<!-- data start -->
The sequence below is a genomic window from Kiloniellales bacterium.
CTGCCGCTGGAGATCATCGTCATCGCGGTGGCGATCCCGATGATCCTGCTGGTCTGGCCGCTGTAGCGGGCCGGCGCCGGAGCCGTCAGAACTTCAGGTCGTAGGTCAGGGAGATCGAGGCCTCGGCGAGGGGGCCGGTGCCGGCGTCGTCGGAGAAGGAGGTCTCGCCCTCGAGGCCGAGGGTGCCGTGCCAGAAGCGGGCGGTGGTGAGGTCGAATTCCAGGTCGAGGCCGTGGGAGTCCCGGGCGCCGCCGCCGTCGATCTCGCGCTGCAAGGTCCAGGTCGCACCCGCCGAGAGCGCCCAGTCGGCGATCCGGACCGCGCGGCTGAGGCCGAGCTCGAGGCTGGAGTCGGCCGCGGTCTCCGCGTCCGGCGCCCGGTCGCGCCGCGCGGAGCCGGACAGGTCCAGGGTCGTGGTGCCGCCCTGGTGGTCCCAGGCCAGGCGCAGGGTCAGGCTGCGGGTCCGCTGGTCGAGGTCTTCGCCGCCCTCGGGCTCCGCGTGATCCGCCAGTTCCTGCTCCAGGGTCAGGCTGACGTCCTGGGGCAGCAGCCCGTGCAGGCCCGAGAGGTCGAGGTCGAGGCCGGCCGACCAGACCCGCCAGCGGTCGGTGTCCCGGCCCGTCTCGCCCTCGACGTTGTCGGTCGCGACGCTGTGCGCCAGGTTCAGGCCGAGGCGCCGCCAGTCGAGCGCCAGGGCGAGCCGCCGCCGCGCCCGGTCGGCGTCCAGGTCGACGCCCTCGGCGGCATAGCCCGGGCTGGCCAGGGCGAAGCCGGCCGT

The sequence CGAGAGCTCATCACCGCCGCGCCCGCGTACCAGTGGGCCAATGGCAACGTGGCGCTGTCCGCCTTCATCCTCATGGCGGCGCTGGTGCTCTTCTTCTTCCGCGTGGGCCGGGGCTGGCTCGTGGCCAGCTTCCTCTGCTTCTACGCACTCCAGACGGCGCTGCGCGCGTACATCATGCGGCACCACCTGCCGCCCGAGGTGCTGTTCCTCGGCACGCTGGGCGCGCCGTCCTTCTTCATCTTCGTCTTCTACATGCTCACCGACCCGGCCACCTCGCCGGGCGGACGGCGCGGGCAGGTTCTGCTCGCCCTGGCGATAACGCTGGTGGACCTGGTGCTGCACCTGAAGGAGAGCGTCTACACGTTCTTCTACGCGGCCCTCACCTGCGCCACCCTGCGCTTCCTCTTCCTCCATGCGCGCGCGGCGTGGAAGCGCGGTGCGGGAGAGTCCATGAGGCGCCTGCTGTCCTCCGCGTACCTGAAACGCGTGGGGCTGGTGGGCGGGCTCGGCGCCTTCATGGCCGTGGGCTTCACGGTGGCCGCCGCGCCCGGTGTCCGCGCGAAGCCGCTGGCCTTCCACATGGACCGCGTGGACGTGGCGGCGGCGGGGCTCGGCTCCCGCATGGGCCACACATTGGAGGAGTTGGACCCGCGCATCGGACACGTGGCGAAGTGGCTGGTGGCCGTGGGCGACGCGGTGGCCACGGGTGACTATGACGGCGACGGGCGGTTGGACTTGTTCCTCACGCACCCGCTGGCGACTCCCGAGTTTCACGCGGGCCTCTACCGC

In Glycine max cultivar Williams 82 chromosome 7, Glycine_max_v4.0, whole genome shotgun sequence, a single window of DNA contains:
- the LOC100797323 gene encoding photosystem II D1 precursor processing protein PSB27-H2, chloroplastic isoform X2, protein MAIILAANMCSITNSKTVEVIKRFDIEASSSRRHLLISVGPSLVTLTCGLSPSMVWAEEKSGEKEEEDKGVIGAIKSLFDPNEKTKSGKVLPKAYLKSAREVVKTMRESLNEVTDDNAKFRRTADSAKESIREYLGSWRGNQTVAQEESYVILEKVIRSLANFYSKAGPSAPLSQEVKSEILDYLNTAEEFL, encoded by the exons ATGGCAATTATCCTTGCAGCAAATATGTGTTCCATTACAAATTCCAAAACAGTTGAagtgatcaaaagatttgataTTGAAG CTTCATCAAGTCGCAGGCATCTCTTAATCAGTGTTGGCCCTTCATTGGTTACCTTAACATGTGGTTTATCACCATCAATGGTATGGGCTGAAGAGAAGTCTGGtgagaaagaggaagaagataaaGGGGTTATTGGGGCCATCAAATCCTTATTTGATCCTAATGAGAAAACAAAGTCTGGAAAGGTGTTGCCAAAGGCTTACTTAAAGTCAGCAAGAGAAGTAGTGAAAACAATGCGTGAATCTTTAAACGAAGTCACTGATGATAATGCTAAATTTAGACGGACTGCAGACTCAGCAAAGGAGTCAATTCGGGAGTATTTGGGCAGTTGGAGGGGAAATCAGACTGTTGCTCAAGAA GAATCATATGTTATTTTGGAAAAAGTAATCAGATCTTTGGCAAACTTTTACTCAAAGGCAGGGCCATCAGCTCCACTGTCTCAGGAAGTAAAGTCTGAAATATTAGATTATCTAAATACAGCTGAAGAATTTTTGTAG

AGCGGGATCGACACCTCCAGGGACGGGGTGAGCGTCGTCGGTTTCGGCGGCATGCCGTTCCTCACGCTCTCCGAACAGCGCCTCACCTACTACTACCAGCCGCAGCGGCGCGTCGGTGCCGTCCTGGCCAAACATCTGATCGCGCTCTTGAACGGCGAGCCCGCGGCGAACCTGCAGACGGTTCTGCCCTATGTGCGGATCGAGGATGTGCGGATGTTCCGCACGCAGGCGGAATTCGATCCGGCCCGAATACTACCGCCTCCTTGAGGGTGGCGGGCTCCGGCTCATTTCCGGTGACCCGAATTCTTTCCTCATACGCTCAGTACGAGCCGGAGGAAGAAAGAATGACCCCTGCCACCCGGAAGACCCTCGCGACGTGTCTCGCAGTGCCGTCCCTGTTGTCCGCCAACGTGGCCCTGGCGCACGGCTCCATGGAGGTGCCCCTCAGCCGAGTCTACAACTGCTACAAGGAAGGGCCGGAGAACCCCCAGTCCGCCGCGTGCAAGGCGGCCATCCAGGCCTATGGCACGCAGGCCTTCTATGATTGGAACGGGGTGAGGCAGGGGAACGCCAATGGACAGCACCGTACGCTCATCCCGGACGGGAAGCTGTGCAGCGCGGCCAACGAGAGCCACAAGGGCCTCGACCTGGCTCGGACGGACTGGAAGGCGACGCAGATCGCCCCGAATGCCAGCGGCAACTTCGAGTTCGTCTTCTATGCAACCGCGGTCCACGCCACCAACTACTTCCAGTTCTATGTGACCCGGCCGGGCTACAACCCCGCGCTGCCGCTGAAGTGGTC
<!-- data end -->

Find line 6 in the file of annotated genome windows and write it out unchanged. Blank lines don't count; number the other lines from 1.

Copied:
AGCGGGATCGACACCTCCAGGGACGGGGTGAGCGTCGTCGGTTTCGGCGGCATGCCGTTCCTCACGCTCTCCGAACAGCGCCTCACCTACTACTACCAGCCGCAGCGGCGCGTCGGTGCCGTCCTGGCCAAACATCTGATCGCGCTCTTGAACGGCGAGCCCGCGGCGAACCTGCAGACGGTTCTGCCCTATGTGCGGATCGAGGATGTGCGGATGTTCCGCACGCAGGCGGAATTCGATCCGGCCCGAATACTACCGCCTCCTTGAGGGTGGCGGGCTCCGGCTCATTTCCGGTGACCCGAATTCTTTCCTCATACGCTCAGTACGAGCCGGAGGAAGAAAGAATGACCCCTGCCACCCGGAAGACCCTCGCGACGTGTCTCGCAGTGCCGTCCCTGTTGTCCGCCAACGTGGCCCTGGCGCACGGCTCCATGGAGGTGCCCCTCAGCCGAGTCTACAACTGCTACAAGGAAGGGCCGGAGAACCCCCAGTCCGCCGCGTGCAAGGCGGCCATCCAGGCCTATGGCACGCAGGCCTTCTATGATTGGAACGGGGTGAGGCAGGGGAACGCCAATGGACAGCACCGTACGCTCATCCCGGACGGGAAGCTGTGCAGCGCGGCCAACGAGAGCCACAAGGGCCTCGACCTGGCTCGGACGGACTGGAAGGCGACGCAGATCGCCCCGAATGCCAGCGGCAACTTCGAGTTCGTCTTCTATGCAACCGCGGTCCACGCCACCAACTACTTCCAGTTCTATGTGACCCGGCCGGGCTACAACCCCGCGCTGCCGCTGAAGTGGTC